“We have spent a full day on the story for each class,” he said. “It is important for me for them to understand what is happening around them.”

The day after the incident, state Superintendent of Public Instruction Chris Reykdal expressed concern about the impact on children of the attack on the U.S. Capitol and a similar inciden at the Governor’s Mansion in Olympia.

“This was an overt attack on our government and our democracy, and it was fueled by hate and by a complete disregard for some of the key pillars of our society,” he said. “As a former history teacher and as a parent of two public school students, I know our young people are watching these events unfold and they are looking to us for contextualization. Educators and families are answering questions and providing reassurance to our students – even as they are making sense of the events themselves.”

Nickelson said his students “are fine. Curious, but far from traumatized” by the events.

Evon LaGrou, counselor at Omak High School, said late last week that none of her students had contacted her with signs of trauma.

In Washington, D.C., both Rep. Dan Newhouse, R-4th District, and Rep. Cathy McMorris Rodgers, R-5th District, had been among those questioning the election’s outcome.

Before Jan. 6, McMorris Rodgers said she supported objections to Electoral College vote counts in states where there were allegations of voter fraud and questions raised about the legality of changes to state election law.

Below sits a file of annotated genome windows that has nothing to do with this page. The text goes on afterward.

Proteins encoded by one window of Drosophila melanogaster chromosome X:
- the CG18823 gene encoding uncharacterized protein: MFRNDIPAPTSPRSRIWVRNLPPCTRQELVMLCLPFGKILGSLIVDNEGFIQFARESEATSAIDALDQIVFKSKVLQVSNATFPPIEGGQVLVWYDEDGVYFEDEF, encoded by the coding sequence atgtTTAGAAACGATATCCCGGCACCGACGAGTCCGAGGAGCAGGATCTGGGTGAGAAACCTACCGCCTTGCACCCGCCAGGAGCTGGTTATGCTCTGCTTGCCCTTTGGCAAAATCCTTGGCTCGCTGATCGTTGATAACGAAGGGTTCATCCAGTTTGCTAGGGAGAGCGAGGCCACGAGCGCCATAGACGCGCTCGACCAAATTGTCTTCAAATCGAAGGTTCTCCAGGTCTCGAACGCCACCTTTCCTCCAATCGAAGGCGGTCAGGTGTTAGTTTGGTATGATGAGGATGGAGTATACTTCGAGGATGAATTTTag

After the siege but before Congress reconvened, McMorris Rodgers did an about-face.

“What happened today and continues to unfold in the nation’s capital is disgraceful and un-American,” she said. “Thugs assaulted Capitol Police officers, breached and defaced our Capitol building, put people’s lives in danger, and disregarded the values we hold dear as Americans. To anyone involved, shame on you.”

She said a peaceful transfer of power is needed.

“What we have seen today is unlawful and unacceptable,” she said. “I have decided I will vote to uphold the Electoral College results and I encourage Donald Trump to condemn and put an end to this madness.”

Before the electoral vote certification, Newhouse and others expressed concern over some states’ election processes, but said he would not object to certification of Electoral College votes.

Newhouse said Jan. 7 he was “disappointed, disgusted and horrified by yesterday’s attacks on our U.S. Capitol. This is not the United States of America. Violence of any kind is absolutely unacceptable. I can’t say that strongly enough.”

He thanked the Capitol Police, FBI and National Guard “who kept us safe throughout the day.”

Elizabeth Daniels, Newhouse’s communications director, said his office, in the Cannon House Office Building, was one of the first to be evacuated but it was not entered by the rioters.

In the end, eight senators and 139 representatives supported at least one objection to Electoral College results.

As of Jan. 11, six people had died as a result of the incident.